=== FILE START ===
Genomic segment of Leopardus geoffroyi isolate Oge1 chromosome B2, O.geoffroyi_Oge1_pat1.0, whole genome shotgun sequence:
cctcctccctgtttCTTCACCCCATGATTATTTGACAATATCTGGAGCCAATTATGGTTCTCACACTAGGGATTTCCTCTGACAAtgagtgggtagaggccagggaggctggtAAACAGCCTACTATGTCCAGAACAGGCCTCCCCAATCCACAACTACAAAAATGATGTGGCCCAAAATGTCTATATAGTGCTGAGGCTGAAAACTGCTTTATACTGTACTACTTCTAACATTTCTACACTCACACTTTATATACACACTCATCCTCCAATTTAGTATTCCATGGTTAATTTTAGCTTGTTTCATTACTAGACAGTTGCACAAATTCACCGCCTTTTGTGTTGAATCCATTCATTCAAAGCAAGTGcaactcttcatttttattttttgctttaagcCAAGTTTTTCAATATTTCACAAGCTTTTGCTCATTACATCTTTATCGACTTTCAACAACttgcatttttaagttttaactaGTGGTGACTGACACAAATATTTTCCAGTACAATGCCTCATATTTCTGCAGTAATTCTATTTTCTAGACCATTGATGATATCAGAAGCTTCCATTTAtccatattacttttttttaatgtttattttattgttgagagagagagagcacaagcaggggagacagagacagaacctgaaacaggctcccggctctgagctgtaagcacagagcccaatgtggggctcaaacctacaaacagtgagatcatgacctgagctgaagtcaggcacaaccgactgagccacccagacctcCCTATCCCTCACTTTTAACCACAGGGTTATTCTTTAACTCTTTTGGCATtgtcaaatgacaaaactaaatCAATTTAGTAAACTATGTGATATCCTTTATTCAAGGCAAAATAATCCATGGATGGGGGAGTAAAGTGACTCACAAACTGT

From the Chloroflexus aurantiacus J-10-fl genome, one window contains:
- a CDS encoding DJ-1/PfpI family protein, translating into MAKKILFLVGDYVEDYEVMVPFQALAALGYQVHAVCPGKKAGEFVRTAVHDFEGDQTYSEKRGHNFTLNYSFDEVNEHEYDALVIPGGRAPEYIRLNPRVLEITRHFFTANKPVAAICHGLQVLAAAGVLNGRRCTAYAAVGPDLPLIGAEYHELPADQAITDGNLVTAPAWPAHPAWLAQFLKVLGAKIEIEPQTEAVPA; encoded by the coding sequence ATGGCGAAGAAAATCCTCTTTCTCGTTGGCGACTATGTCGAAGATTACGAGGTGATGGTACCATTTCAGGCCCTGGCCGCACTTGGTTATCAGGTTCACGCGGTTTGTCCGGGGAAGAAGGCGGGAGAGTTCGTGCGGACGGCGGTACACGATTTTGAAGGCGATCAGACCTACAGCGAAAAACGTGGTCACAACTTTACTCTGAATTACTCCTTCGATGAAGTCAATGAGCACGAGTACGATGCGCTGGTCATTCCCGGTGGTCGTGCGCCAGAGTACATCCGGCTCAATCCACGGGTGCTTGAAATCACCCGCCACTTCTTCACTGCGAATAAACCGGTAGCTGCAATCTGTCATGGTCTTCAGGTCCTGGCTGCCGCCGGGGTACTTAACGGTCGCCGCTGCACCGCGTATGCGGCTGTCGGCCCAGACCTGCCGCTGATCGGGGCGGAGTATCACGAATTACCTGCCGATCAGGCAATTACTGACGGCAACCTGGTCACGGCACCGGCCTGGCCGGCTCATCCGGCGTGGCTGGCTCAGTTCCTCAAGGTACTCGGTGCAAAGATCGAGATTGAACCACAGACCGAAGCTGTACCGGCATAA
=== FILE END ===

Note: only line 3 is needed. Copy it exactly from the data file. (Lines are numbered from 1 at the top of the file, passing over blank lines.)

From the Chloroflexus aurantiacus J-10-fl genome, one window contains: